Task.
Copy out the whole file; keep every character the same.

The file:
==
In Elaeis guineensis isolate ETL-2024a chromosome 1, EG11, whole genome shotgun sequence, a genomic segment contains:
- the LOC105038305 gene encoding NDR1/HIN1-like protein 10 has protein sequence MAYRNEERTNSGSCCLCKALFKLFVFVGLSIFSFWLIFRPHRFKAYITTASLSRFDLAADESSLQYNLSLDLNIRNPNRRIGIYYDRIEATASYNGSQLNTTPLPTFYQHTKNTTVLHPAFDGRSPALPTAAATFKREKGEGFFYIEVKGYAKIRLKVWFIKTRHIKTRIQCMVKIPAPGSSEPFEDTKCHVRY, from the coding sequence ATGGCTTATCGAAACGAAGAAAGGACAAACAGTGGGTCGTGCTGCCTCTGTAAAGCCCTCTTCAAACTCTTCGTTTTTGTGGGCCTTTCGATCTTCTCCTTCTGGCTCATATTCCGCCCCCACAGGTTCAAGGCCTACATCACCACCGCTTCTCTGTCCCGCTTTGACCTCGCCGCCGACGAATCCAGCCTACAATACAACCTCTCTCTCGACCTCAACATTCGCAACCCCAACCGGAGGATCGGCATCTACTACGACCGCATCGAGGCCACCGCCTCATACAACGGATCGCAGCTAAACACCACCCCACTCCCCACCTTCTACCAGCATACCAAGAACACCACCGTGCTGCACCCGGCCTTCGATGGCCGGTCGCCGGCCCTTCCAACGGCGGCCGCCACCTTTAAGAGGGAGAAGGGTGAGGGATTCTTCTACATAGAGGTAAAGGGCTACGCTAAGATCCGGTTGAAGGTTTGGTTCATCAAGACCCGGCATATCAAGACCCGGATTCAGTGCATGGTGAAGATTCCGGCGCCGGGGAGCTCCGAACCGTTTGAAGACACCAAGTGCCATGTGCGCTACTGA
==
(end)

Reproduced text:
In Elaeis guineensis isolate ETL-2024a chromosome 1, EG11, whole genome shotgun sequence, a genomic segment contains:
- the LOC105038305 gene encoding NDR1/HIN1-like protein 10 has protein sequence MAYRNEERTNSGSCCLCKALFKLFVFVGLSIFSFWLIFRPHRFKAYITTASLSRFDLAADESSLQYNLSLDLNIRNPNRRIGIYYDRIEATASYNGSQLNTTPLPTFYQHTKNTTVLHPAFDGRSPALPTAAATFKREKGEGFFYIEVKGYAKIRLKVWFIKTRHIKTRIQCMVKIPAPGSSEPFEDTKCHVRY, from the coding sequence ATGGCTTATCGAAACGAAGAAAGGACAAACAGTGGGTCGTGCTGCCTCTGTAAAGCCCTCTTCAAACTCTTCGTTTTTGTGGGCCTTTCGATCTTCTCCTTCTGGCTCATATTCCGCCCCCACAGGTTCAAGGCCTACATCACCACCGCTTCTCTGTCCCGCTTTGACCTCGCCGCCGACGAATCCAGCCTACAATACAACCTCTCTCTCGACCTCAACATTCGCAACCCCAACCGGAGGATCGGCATCTACTACGACCGCATCGAGGCCACCGCCTCATACAACGGATCGCAGCTAAACACCACCCCACTCCCCACCTTCTACCAGCATACCAAGAACACCACCGTGCTGCACCCGGCCTTCGATGGCCGGTCGCCGGCCCTTCCAACGGCGGCCGCCACCTTTAAGAGGGAGAAGGGTGAGGGATTCTTCTACATAGAGGTAAAGGGCTACGCTAAGATCCGGTTGAAGGTTTGGTTCATCAAGACCCGGCATATCAAGACCCGGATTCAGTGCATGGTGAAGATTCCGGCGCCGGGGAGCTCCGAACCGTTTGAAGACACCAAGTGCCATGTGCGCTACTGA